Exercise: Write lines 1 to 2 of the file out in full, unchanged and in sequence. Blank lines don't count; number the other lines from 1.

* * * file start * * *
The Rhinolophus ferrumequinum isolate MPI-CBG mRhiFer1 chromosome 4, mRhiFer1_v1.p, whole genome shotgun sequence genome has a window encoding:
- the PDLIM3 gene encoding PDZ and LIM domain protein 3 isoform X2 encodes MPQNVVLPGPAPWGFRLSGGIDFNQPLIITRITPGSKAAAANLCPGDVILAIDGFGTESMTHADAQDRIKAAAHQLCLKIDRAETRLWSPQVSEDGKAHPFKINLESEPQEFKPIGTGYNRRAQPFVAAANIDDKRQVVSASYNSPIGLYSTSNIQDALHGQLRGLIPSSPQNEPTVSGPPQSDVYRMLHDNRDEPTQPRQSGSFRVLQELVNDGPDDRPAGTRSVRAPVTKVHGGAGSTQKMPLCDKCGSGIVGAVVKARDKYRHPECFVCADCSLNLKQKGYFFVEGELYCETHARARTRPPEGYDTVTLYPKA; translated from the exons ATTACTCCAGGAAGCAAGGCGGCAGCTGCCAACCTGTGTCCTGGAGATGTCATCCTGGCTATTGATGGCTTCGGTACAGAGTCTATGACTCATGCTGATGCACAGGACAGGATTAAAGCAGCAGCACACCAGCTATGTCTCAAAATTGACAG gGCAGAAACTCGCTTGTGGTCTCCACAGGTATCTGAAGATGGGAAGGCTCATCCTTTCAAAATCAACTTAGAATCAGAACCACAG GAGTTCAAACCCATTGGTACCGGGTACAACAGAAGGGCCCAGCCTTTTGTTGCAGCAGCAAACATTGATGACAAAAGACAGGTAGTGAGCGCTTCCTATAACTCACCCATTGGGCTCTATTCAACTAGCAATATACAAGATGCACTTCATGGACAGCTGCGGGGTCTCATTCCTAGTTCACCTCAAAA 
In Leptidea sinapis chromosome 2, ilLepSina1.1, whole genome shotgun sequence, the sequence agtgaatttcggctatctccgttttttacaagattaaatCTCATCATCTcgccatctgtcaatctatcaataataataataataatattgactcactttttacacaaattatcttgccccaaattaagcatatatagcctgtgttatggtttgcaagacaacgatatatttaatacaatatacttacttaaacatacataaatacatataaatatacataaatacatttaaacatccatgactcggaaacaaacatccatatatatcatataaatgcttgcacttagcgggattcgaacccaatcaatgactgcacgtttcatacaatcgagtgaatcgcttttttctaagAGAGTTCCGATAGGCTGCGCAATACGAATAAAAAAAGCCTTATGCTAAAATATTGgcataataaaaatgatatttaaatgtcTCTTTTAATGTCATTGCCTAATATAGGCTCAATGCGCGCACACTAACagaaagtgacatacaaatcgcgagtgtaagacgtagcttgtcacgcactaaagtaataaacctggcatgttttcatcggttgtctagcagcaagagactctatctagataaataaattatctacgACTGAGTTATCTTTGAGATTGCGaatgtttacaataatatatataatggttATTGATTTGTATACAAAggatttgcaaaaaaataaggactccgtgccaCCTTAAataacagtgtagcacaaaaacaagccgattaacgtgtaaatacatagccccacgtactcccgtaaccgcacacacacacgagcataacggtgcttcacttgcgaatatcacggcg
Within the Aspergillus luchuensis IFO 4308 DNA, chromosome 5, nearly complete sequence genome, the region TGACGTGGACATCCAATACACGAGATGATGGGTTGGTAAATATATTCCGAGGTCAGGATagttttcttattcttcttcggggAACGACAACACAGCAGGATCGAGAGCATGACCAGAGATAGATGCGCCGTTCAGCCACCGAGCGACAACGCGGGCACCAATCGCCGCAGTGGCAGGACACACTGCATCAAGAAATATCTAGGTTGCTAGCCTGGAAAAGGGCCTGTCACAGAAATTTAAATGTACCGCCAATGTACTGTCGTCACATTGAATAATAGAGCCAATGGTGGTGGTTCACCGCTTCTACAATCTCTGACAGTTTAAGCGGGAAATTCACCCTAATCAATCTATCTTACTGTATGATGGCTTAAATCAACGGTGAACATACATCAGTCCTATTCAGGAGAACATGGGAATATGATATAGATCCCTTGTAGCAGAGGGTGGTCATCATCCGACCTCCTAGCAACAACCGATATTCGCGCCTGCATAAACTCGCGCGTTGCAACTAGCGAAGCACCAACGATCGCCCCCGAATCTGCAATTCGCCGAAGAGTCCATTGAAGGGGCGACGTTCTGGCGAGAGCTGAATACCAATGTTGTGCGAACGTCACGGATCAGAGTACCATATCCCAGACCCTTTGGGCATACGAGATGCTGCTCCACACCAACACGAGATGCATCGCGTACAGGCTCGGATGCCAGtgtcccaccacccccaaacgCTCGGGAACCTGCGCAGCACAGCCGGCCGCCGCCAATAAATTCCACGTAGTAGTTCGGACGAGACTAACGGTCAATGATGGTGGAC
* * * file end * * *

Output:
The Rhinolophus ferrumequinum isolate MPI-CBG mRhiFer1 chromosome 4, mRhiFer1_v1.p, whole genome shotgun sequence genome has a window encoding:
- the PDLIM3 gene encoding PDZ and LIM domain protein 3 isoform X2 encodes MPQNVVLPGPAPWGFRLSGGIDFNQPLIITRITPGSKAAAANLCPGDVILAIDGFGTESMTHADAQDRIKAAAHQLCLKIDRAETRLWSPQVSEDGKAHPFKINLESEPQEFKPIGTGYNRRAQPFVAAANIDDKRQVVSASYNSPIGLYSTSNIQDALHGQLRGLIPSSPQNEPTVSGPPQSDVYRMLHDNRDEPTQPRQSGSFRVLQELVNDGPDDRPAGTRSVRAPVTKVHGGAGSTQKMPLCDKCGSGIVGAVVKARDKYRHPECFVCADCSLNLKQKGYFFVEGELYCETHARARTRPPEGYDTVTLYPKA; translated from the exons ATTACTCCAGGAAGCAAGGCGGCAGCTGCCAACCTGTGTCCTGGAGATGTCATCCTGGCTATTGATGGCTTCGGTACAGAGTCTATGACTCATGCTGATGCACAGGACAGGATTAAAGCAGCAGCACACCAGCTATGTCTCAAAATTGACAG gGCAGAAACTCGCTTGTGGTCTCCACAGGTATCTGAAGATGGGAAGGCTCATCCTTTCAAAATCAACTTAGAATCAGAACCACAG GAGTTCAAACCCATTGGTACCGGGTACAACAGAAGGGCCCAGCCTTTTGTTGCAGCAGCAAACATTGATGACAAAAGACAGGTAGTGAGCGCTTCCTATAACTCACCCATTGGGCTCTATTCAACTAGCAATATACAAGATGCACTTCATGGACAGCTGCGGGGTCTCATTCCTAGTTCACCTCAAAA 